Comparative White DC Home Owner- Capitol Hill- Rufus Goodnough- 502 2nd Ave SE

So just to get an idea to see if what I am seeing with the Black Homeowners of Truxton Circle is normal, or not, I am comparing them with white home owners.  I am looking at blocks that were over 90% white in 1950 but also in the same “red lined” zone, which was F1.

photo of property

I got Rufus Goodnough’s name from the 1930 census. However looking at the Recorder of Deeds documents, Mr. Goodnough became a homeowner through Mrs. Goodnough.

In 1923, Edna Grace Lamborne, a single woman, bought 502 Second Street SE from Alva M. and Lessie E. Templeton. She borrowed what appears to be $6,000 from trustees George P. Newton and M. James Wright (released 1929). December 29, 1925 she borrowed $600 under her married name Edna Grace Goodnough from trustees William E. Davis and William A. Kingsbury (released 1927). Rufus, her husband does not appear on the loan document. July 21, 1927 once again, in her name only, she borrowed another $600 from trustees Irvin Abrams and JL Krupsaw (released 1929). February 7, 1929, solely in her name, she borrowed $6,400 from the American Building Association. She continued to borrow in her name only up until 1943. October 1946, she and several of her neighbors signed a racial covenant (document #1946048071). And once again, Rufus’ name appears nowhere on the document.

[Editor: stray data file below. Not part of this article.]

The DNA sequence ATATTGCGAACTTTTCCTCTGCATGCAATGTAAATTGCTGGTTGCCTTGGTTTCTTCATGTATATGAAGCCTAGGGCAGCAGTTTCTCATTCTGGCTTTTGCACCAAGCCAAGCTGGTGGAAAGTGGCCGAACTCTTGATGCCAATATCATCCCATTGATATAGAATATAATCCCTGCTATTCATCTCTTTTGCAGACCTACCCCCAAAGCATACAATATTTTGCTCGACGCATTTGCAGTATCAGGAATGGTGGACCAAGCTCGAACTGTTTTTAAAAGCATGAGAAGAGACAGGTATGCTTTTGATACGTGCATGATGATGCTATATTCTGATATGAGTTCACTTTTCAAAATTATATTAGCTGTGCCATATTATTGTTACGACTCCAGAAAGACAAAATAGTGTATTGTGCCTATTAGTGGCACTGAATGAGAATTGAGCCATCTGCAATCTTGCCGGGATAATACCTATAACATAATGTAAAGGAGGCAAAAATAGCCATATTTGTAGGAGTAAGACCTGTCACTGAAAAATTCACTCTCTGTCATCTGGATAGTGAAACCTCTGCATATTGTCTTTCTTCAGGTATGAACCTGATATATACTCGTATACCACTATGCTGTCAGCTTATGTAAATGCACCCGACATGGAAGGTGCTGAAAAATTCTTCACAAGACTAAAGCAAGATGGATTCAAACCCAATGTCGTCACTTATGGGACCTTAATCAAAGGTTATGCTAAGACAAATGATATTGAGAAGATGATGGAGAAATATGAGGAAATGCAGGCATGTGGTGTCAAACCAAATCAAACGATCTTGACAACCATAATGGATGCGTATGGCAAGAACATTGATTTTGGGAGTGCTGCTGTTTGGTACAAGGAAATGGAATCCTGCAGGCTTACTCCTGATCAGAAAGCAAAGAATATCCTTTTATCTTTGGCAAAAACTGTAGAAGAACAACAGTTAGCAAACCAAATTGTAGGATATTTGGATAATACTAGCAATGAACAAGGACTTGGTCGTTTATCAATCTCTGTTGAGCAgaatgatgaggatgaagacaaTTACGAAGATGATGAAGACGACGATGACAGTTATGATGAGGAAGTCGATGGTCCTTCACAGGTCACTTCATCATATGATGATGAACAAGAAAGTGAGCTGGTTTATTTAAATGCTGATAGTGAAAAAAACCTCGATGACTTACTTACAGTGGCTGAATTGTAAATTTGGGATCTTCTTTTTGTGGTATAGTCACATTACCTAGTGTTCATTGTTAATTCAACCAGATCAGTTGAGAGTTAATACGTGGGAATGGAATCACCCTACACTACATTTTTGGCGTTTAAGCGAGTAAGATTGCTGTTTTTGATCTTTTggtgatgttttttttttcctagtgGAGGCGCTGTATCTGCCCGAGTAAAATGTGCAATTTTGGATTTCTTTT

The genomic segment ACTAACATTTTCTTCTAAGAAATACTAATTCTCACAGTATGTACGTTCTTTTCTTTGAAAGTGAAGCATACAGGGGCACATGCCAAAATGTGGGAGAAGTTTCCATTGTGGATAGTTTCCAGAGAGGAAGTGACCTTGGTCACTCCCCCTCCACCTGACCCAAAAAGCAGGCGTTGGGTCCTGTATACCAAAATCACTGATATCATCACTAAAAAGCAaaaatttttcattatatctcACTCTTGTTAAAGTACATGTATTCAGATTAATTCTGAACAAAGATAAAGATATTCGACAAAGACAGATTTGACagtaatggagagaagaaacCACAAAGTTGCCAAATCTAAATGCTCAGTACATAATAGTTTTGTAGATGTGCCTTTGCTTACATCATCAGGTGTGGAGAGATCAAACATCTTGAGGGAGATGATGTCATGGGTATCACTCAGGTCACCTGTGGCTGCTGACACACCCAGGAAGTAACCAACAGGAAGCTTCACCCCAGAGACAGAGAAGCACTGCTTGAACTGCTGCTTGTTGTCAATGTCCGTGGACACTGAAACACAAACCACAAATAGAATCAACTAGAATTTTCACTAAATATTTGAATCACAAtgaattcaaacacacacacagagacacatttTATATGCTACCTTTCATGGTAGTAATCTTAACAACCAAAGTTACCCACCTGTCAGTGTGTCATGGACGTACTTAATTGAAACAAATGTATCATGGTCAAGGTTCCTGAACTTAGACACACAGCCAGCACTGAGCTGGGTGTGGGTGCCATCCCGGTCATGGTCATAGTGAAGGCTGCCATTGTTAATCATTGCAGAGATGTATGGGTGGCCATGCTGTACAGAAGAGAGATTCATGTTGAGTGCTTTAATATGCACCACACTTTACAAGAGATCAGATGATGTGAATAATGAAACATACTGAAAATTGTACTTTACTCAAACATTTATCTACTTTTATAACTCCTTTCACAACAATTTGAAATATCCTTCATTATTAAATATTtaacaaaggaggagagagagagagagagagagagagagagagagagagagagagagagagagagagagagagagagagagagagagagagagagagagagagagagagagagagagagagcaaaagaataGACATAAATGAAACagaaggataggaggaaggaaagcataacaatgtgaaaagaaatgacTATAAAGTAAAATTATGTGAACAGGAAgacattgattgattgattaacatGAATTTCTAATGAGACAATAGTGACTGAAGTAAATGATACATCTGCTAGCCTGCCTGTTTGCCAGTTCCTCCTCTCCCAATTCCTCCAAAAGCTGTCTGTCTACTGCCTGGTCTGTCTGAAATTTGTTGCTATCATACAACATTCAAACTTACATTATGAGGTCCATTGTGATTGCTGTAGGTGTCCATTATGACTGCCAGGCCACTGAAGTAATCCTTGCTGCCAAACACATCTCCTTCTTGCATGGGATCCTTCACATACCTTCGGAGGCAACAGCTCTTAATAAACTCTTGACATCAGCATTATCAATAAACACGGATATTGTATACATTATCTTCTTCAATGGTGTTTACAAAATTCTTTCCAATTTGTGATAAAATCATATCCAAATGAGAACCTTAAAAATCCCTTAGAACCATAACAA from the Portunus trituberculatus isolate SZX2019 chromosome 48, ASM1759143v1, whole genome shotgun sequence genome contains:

On March 6, 1947 she died at Emergency Hospital. She left behind her husband Rufus and a 20 year old son, Adrien B.  Rufus only appears on a May 1950 loan document noting his death on June 27, 1949, leaving Adrien Barrett Goodnough as the sole heir borrowing $5,800 from the Perpetual Building Association (released 1951). Adrien borrowed money a few more times before selling the family home September 13, 1951 to Irene Cline.

So was Rufus Goodnough? Who was Edna Grace Lamborne Goodnough, the actual homeowner?

Edna Grace Lamborne was born around 1891 in Washington, DC to Minnie Zeisler and Milton Lamborne. Her father died in 1901 and her mother kept lodgers. In 1907 she was attending a business high school in the District, possibly Franklin. She kept a low profile.

Rufus Anson Goodnough was born July 18, 1890 in Ruston, LA. When he was 10 he helped support his widowed mother on the farm. His mother remarried before she died in 1913. We see him again in the 1930 census in Washington, DC working as a carpenter supporting Edna and their three year old son Adrien, born a year after the death of their 1st son, Anson. During the 1940 census, he added his 70 year old mother in law Minnie to the household.